You still have the problem of selecting the object owns the outlet. You may want to connect a text field to an outlet on a view nested down a few levels. You'd have to give both the text field and the view names, which again takes time and effort.

I think Visual Studio's way is superior - ie, from the UI Designer, you can autogenerate and link the action for a button as well as having the option to link an existing action.

I haven't used VS for quite a while. IIRC there is always a user class associated with the UI. This is not the case in Cocoa. It's common for file's owner to be, say, a plain NSWindowController, and there to be no user classes in the nib at all.

It's tempting to think of an "action" in Cocoa as being synonymous with a method. But this isn't the case. When you click a button, it doesn't directly call it's action on its target. The actual process is more complex, and provides a lot of room changing where the action message is sent. This is what makes insane magic that is first responders work.


Alright, I'm sold. I never really considered any if those circumstances. I'm still feeling my way around.


It sounds to me like you've grown accustomed to a difficult, obtuse tool and don't like to hear that it is difficult and obtuse. That's understandable, you put in all that work to become proficient at a needlessly complex tool and it bothers you to see how simple interface design can be with a better tool. It makes you feel superior because you trudged through a hopelessly befuddled design and now that you've mastered it you can feel smug as you look down your nose at anyone who might dare suggest there could be a better way.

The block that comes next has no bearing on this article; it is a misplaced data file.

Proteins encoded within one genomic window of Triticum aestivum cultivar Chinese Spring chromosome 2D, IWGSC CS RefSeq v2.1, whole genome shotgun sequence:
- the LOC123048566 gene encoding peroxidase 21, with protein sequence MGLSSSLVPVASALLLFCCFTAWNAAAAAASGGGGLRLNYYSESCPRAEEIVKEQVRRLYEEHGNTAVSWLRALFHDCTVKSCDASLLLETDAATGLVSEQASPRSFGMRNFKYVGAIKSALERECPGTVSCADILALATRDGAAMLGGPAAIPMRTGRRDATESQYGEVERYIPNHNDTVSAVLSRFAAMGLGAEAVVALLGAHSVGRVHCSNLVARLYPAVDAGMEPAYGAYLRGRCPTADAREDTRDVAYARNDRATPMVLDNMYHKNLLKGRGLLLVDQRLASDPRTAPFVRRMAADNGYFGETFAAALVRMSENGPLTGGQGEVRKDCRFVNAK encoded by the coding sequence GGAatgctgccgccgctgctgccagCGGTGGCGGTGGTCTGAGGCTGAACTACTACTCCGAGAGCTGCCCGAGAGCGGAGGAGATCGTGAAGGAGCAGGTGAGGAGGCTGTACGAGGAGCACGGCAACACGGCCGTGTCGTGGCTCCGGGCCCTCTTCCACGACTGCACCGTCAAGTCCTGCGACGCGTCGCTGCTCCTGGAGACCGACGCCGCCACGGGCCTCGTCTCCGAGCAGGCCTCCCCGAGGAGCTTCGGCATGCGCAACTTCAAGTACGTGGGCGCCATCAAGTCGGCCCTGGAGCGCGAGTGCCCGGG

But software design is ever improving, so don't be discouraged when the world passes you by because you've stuck with your antiquated ways.


And 'visual tools' like IB quickly fall apart when trying to do dynamic layouts, or anything slightly out of the ordinary (in IB's case, you can't even do layout inside subclassed cells, necessary for almost any project).

This is a totally independent issue from view/controller separation. The right way to do UI development is through a layout language, like HTML/MXML, not through a GUI tool. The web world learned this a long time ago.